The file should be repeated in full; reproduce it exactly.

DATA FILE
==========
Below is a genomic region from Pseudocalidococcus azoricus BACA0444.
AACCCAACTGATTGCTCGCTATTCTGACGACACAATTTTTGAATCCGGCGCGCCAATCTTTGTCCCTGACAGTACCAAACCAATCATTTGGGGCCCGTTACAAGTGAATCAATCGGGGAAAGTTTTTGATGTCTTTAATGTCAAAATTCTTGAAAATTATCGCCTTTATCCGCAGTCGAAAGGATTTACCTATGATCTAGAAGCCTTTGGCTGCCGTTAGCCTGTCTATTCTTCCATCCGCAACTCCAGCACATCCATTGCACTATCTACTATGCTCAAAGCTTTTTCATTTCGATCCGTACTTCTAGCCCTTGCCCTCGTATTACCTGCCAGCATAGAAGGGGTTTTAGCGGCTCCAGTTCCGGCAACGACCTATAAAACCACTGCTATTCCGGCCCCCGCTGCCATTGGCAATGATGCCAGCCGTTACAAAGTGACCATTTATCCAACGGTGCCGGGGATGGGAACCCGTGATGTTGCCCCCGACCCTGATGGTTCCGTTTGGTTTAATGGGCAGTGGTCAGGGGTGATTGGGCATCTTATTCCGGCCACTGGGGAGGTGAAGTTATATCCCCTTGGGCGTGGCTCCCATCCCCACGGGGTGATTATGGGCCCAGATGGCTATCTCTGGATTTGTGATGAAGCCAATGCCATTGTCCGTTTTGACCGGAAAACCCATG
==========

Below is a genomic region from Pseudocalidococcus azoricus BACA0444.
AACCCAACTGATTGCTCGCTATTCTGACGACACAATTTTTGAATCCGGCGCGCCAATCTTTGTCCCTGACAGTACCAAACCAATCATTTGGGGCCCGTTACAAGTGAATCAATCGGGGAAAGTTTTTGATGTCTTTAATGTCAAAATTCTTGAAAATTATCGCCTTTATCCGCAGTCGAAAGGATTTACCTATGATCTAGAAGCCTTTGGCTGCCGTTAGCCTGTCTATTCTTCCATCCGCAACTCCAGCACATCCATTGCACTATCTACTATGCTCAAAGCTTTTTCATTTCGATCCGTACTTCTAGCCCTTGCCCTCGTATTACCTGCCAGCATAGAAGGGGTTTTAGCGGCTCCAGTTCCGGCAACGACCTATAAAACCACTGCTATTCCGGCCCCCGCTGCCATTGGCAATGATGCCAGCCGTTACAAAGTGACCATTTATCCAACGGTGCCGGGGATGGGAACCCGTGATGTTGCCCCCGACCCTGATGGTTCCGTTTGGTTTAATGGGCAGTGGTCAGGGGTGATTGGGCATCTTATTCCGGCCACTGGGGAGGTGAAGTTATATCCCCTTGGGCGTGGCTCCCATCCCCACGGGGTGATTATGGGCCCAGATGGCTATCTCTGGATTTGTGATGAAGCCAATGCCATTGTCCGTTTTGACCGGAAAACCCATG